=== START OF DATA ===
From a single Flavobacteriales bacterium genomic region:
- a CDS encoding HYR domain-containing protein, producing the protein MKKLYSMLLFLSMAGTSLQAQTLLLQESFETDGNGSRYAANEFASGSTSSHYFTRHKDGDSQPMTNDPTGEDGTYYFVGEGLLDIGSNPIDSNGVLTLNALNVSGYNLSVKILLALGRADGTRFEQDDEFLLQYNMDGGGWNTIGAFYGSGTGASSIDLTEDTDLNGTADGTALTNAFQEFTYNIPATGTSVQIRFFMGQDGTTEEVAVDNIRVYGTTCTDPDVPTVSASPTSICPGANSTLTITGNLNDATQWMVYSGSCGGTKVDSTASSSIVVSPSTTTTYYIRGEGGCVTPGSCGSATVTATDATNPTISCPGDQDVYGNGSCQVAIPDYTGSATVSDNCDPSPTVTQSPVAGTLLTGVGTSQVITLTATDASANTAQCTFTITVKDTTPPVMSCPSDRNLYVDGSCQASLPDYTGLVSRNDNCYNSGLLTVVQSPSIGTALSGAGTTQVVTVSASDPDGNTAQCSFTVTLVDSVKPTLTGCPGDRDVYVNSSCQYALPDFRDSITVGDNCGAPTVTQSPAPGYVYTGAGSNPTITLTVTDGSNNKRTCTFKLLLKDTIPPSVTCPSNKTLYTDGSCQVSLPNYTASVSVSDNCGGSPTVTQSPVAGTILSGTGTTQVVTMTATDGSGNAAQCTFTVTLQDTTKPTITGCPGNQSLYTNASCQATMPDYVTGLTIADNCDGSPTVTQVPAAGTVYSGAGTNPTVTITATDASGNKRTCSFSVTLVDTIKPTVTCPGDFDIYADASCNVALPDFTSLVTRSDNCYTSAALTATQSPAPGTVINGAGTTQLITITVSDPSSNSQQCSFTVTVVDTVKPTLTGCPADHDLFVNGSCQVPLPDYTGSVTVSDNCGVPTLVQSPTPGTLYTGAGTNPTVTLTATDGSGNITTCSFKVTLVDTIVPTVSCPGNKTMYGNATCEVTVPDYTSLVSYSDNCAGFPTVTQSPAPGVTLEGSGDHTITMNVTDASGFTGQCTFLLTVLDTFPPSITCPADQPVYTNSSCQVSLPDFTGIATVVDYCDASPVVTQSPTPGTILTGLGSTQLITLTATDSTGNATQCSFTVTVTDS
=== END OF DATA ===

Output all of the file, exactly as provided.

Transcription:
From a single Flavobacteriales bacterium genomic region:
- a CDS encoding HYR domain-containing protein, producing the protein MKKLYSMLLFLSMAGTSLQAQTLLLQESFETDGNGSRYAANEFASGSTSSHYFTRHKDGDSQPMTNDPTGEDGTYYFVGEGLLDIGSNPIDSNGVLTLNALNVSGYNLSVKILLALGRADGTRFEQDDEFLLQYNMDGGGWNTIGAFYGSGTGASSIDLTEDTDLNGTADGTALTNAFQEFTYNIPATGTSVQIRFFMGQDGTTEEVAVDNIRVYGTTCTDPDVPTVSASPTSICPGANSTLTITGNLNDATQWMVYSGSCGGTKVDSTASSSIVVSPSTTTTYYIRGEGGCVTPGSCGSATVTATDATNPTISCPGDQDVYGNGSCQVAIPDYTGSATVSDNCDPSPTVTQSPVAGTLLTGVGTSQVITLTATDASANTAQCTFTITVKDTTPPVMSCPSDRNLYVDGSCQASLPDYTGLVSRNDNCYNSGLLTVVQSPSIGTALSGAGTTQVVTVSASDPDGNTAQCSFTVTLVDSVKPTLTGCPGDRDVYVNSSCQYALPDFRDSITVGDNCGAPTVTQSPAPGYVYTGAGSNPTITLTVTDGSNNKRTCTFKLLLKDTIPPSVTCPSNKTLYTDGSCQVSLPNYTASVSVSDNCGGSPTVTQSPVAGTILSGTGTTQVVTMTATDGSGNAAQCTFTVTLQDTTKPTITGCPGNQSLYTNASCQATMPDYVTGLTIADNCDGSPTVTQVPAAGTVYSGAGTNPTVTITATDASGNKRTCSFSVTLVDTIKPTVTCPGDFDIYADASCNVALPDFTSLVTRSDNCYTSAALTATQSPAPGTVINGAGTTQLITITVSDPSSNSQQCSFTVTVVDTVKPTLTGCPADHDLFVNGSCQVPLPDYTGSVTVSDNCGVPTLVQSPTPGTLYTGAGTNPTVTLTATDGSGNITTCSFKVTLVDTIVPTVSCPGNKTMYGNATCEVTVPDYTSLVSYSDNCAGFPTVTQSPAPGVTLEGSGDHTITMNVTDASGFTGQCTFLLTVLDTFPPSITCPADQPVYTNSSCQVSLPDFTGIATVVDYCDASPVVTQSPTPGTILTGLGSTQLITLTATDSTGNATQCSFTVTVTDS